Another indication of how bogus these charges are is that it does not appear as though any actual donor to the organization was complaining. The indictment reveals no chain of donor complaints or state Attorneys General trying to investigate.  Most fraud’persecutions by federal authorities really belong in state courts at best and do not rise to the occasion of federal court. The problem with that is that the process penalties are not as large in state court; you don’t face a 25-year sentence for mailing a check or moving money between a checking and a savings account, in a simple accusation of theft, conversion, embezzlement, in a state court. The glaring reason this case is in federal court, especially the notoriously political Southern District of New York, is because of politics.

Steve Bannon may be guilty, or he may be innocent of the charges.  He may also be innocent or guilty of other unindicted conduct. But no one should think that innocence will save him from conviction or prison; just ask Steve Stockman. After all, Bannon faces essentially the same odds in New York as he would have had under the Soviet judiciary.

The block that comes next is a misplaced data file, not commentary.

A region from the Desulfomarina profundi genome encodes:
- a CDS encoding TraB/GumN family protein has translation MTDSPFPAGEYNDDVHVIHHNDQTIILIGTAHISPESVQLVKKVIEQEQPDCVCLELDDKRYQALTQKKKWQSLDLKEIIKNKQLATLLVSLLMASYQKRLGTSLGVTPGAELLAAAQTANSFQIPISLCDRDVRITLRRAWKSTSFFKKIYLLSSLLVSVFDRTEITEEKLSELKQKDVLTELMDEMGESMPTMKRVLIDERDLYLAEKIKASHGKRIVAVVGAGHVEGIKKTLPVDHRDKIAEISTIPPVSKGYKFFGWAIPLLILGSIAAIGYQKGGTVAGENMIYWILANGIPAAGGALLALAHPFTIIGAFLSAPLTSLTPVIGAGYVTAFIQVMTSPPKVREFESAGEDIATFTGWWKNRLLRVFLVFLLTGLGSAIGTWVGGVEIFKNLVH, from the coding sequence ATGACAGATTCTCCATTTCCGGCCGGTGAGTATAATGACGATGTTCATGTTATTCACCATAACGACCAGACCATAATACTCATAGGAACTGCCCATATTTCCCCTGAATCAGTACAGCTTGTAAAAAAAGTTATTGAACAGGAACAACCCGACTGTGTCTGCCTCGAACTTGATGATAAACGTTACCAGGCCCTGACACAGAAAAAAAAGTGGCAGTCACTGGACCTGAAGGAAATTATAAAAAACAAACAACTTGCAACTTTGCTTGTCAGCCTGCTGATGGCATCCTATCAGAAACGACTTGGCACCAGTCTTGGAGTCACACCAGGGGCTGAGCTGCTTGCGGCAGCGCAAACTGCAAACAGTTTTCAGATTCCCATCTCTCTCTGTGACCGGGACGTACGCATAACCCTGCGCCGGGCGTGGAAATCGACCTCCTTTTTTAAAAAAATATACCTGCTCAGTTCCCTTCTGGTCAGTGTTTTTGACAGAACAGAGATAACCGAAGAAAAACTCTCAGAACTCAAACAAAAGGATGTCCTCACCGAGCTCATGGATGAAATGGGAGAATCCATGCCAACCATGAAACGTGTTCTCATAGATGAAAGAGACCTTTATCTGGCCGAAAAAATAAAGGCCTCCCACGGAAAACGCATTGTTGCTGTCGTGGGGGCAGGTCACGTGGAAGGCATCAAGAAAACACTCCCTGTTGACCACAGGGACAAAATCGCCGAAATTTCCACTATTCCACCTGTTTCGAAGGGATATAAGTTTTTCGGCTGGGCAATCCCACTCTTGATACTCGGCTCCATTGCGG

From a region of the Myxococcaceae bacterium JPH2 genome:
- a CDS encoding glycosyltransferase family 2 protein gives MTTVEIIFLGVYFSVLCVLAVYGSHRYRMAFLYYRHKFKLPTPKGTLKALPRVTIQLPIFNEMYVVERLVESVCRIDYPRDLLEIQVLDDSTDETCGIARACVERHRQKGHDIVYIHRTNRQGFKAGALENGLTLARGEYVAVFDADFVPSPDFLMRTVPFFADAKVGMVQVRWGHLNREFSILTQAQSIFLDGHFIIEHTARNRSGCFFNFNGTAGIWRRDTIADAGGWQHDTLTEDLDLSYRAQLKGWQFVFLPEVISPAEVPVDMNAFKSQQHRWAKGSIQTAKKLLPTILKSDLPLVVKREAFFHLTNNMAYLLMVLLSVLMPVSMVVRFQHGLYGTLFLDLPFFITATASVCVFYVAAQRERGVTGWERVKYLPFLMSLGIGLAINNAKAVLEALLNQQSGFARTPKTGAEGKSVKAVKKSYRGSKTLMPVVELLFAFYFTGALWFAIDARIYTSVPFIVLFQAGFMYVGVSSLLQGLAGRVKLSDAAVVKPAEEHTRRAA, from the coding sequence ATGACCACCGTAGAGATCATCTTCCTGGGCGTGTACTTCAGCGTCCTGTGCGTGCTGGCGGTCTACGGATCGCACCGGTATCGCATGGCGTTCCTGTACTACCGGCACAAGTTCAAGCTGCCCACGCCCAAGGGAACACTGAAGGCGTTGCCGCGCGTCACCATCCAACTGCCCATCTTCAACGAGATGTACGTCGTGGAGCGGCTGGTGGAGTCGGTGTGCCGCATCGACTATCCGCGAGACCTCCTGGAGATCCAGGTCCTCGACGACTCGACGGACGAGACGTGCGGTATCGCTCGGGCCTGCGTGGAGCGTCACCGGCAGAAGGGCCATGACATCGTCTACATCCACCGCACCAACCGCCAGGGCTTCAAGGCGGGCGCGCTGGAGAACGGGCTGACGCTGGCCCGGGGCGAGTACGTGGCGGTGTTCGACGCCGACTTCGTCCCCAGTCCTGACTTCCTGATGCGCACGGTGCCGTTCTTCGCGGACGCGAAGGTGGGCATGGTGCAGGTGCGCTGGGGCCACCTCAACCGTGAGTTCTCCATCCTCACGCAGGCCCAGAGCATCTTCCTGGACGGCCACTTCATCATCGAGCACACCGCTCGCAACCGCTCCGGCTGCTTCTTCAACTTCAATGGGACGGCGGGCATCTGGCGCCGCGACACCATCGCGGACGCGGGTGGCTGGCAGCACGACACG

Joe Biden’s campaign spokeswoman could barely contain her glee at the news that Steve Bannon is being indicted by the Southern District of New York on a variety of fraud allegations related to fundraising for “We Build the Wall,” telling USA Today that “no one needed an indictment to know that Steve Bannon is a fraud.”  But a close reading of the indictment shows that the politicization of the DOJ by elements of the radical left has been its own long-running fraud.

Steve Bannon at CPAC in 2017

Photo credit: Michael Vadon, licensed under the Creative Commons Atrribution 2.0